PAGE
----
Those interviewed for this piece disagree about the importance of downtowns and what the Penn social scene will look like in ten years. But, almost unanimously, they believe it’s changing.
Greta Mavica, a College senior who banned downtowns during her time as Euro Penn social chair, believes the downtown scene “has outlived itself.” But others believe the problem permeates Penn’s social culture on a deeper level, inherently tied to the structure of Greek organizations.
Rumors allege that almost every fraternity on Locust Walk has received cease and desist orders or been placed on probation, the next step in investigating infractions. People gossip about which sororities might follow in the footsteps of AXO, who recently attempted to move off–campus.
As a policy, the Office of Fraternity Sorority Life doesn’t comment on on–going investigations, according to Scott Reikofski, the director of OFSL, in an email. Going off–campus, whether to host events or form unaffiliated organizations, liberates Greek groups from Penn's oversight.
A few interviewees mentioned a desire to meet with OFSL officials and discuss ways to make partying culture safer. And in an email, Reikofski wrote, “Downtowns are a viable and positive option for Greek chapters seeking to host social events with alcohol.”
But Wharton junior and member of a fraternity, Arjan Singh, argues that if Penn Greek life continues to clash with the administration, the campus will either see more groups move off–campus or watch official fraternities and sororities disband altogether. “I think the social scene would be much more fragmented that way,” he says. “People would become more adventurous that way, but it comes at the expense of having a plan every weekend.”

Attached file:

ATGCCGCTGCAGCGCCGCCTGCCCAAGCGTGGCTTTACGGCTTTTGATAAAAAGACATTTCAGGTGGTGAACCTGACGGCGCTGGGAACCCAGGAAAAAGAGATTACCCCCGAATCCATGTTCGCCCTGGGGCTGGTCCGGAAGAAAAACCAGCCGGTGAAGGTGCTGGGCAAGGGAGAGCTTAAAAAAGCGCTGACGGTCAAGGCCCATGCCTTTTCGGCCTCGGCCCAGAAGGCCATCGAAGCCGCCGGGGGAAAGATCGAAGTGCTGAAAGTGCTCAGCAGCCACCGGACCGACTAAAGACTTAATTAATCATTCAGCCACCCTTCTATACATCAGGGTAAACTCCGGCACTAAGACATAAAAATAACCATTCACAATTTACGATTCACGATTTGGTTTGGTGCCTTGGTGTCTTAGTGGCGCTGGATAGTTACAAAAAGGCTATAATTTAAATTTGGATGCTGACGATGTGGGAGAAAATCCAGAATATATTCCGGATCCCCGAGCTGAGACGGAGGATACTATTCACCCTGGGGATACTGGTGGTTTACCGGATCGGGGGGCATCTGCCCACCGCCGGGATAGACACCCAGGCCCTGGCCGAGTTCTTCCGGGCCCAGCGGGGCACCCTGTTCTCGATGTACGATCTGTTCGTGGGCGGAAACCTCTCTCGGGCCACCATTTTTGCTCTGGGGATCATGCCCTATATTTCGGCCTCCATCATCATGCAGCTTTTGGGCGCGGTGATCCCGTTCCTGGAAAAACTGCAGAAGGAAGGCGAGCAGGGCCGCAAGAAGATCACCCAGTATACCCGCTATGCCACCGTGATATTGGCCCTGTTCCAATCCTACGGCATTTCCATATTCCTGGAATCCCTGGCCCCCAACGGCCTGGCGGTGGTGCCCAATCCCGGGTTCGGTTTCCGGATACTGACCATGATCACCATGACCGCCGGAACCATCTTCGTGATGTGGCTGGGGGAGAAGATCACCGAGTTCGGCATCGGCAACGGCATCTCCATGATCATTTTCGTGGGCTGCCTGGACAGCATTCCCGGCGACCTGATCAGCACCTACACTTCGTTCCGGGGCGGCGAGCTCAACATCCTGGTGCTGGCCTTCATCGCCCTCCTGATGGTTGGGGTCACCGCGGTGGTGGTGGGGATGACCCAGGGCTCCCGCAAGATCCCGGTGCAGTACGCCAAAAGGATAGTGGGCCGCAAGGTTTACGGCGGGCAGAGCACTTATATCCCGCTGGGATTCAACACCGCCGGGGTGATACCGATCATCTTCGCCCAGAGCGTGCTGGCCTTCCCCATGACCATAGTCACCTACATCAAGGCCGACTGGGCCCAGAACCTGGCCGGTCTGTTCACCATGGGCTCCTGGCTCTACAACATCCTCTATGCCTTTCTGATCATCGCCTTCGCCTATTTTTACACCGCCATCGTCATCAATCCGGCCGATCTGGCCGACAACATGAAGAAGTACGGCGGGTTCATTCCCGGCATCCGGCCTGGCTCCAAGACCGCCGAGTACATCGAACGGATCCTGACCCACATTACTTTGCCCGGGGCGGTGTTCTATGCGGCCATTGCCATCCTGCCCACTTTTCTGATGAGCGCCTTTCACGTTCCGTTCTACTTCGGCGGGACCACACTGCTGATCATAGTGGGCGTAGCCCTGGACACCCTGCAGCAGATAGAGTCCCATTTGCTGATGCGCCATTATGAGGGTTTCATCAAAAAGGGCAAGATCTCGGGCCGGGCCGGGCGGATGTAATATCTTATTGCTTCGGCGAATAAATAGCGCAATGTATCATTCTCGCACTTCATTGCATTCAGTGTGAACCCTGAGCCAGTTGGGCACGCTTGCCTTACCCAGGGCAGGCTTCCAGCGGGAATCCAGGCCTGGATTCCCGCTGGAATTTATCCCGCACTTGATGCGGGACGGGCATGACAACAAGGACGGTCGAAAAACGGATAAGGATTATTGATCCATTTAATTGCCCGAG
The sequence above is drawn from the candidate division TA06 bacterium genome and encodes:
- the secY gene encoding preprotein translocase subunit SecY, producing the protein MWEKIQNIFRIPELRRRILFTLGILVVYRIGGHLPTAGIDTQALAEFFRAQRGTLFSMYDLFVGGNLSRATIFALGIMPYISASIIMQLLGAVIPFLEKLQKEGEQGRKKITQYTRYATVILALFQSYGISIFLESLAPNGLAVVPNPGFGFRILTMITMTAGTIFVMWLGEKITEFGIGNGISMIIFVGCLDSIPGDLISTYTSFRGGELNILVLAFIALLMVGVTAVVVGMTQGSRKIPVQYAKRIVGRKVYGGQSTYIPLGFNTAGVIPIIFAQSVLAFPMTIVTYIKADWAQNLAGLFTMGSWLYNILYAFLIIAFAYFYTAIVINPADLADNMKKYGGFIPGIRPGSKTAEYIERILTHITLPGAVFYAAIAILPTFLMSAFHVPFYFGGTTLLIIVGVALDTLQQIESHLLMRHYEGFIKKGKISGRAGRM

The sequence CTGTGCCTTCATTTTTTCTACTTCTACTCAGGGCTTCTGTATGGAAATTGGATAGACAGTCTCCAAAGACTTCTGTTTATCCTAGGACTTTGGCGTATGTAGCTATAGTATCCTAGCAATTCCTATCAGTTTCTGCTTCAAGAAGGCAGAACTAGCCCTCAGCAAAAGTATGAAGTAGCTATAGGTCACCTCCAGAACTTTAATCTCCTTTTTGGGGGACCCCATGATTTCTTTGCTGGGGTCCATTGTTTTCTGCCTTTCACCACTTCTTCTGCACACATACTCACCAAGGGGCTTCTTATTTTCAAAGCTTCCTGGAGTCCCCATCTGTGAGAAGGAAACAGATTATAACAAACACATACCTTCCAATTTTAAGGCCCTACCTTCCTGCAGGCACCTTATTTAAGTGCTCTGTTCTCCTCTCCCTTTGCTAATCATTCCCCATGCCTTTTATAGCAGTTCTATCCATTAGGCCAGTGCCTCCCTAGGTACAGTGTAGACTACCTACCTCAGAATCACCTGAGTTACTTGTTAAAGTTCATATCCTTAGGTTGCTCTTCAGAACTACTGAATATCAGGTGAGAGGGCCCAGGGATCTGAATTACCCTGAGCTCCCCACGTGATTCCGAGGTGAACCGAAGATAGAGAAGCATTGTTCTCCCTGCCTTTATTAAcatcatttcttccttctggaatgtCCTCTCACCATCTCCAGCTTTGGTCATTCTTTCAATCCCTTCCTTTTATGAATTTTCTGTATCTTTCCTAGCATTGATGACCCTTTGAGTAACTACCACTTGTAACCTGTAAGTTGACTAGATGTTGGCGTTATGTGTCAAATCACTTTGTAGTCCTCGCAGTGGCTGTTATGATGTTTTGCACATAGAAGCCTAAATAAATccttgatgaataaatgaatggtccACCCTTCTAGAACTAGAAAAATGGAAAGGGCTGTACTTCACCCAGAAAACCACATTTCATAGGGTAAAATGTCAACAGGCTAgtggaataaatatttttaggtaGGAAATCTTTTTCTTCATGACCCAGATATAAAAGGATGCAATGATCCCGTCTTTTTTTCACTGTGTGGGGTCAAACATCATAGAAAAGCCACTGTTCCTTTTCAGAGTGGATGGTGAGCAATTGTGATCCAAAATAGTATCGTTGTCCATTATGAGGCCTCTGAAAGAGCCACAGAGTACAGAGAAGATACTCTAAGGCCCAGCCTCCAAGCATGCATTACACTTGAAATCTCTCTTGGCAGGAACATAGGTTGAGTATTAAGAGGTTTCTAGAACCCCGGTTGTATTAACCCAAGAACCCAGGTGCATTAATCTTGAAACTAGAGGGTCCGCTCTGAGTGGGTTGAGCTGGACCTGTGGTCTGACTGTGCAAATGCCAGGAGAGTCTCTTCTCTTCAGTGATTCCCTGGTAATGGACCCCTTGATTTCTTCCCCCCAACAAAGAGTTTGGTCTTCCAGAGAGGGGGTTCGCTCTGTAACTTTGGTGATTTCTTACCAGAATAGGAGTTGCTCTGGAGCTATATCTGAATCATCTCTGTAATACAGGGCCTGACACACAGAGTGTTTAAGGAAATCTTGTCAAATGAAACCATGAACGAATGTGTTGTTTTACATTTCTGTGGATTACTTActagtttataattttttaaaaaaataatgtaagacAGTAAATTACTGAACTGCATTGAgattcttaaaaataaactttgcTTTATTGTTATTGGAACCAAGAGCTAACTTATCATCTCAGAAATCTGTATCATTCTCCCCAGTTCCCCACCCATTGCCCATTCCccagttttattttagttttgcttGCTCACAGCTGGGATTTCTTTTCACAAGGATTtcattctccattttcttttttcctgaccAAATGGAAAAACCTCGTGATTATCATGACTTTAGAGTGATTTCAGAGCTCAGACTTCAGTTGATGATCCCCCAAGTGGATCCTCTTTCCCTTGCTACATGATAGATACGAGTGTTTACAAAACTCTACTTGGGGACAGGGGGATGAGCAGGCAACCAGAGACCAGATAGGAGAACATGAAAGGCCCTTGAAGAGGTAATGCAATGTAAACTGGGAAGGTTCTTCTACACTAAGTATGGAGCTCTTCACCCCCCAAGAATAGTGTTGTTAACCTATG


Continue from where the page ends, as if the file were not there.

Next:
“This sounds kind of sad to say, but my week, my social life schedule, revolved around Thursdays,” says College sophomore Madeline Penn, a member of Theta, recalling her infatuation with going downtown freshman year.
Jared also used downtowns to socialize and network as an underclassman. “Definitely my freshman and sophomore year, I was a quote, unquote, ‘scenester’” he says with a self–deprecating smirk. “Every downtown, it didn’t matter who threw it, I wanted to be there.”
Attending downtowns became an integral part of Jared’s rush experience, as he “bro–flirted” his way through event after event, buying drinks for the brothers. In the spring of his freshman year, Jared joined Theos.
Madeline credits a sense of social elevation—of doing something other college freshman don’t—for increasing the hype. “People at Dartmouth don’t do this. I’m not wearing sweatpants and drinking a beer,” she says.
But the novelty wore off.
She puts it in Penn terms: “At first you think you’re cool, like, ‘Oooh, I’m clubbing,’ but then you realize it’s just a big bat mitzvah with Penn people who pay off the bouncer.”
After spending last fall abroad, Jared lost interest in downtowns that didn’t measure up to London nightlife. “When you’re young, you want to drink because you haven’t done it,” he says. “And a lot of people going to college haven’t really gone clubbing and just to be able to go clubbing with older people is kind of interesting, kind of a little taboo.”
Others grow tired of the superficial socializing facilitated by the nightclub setting.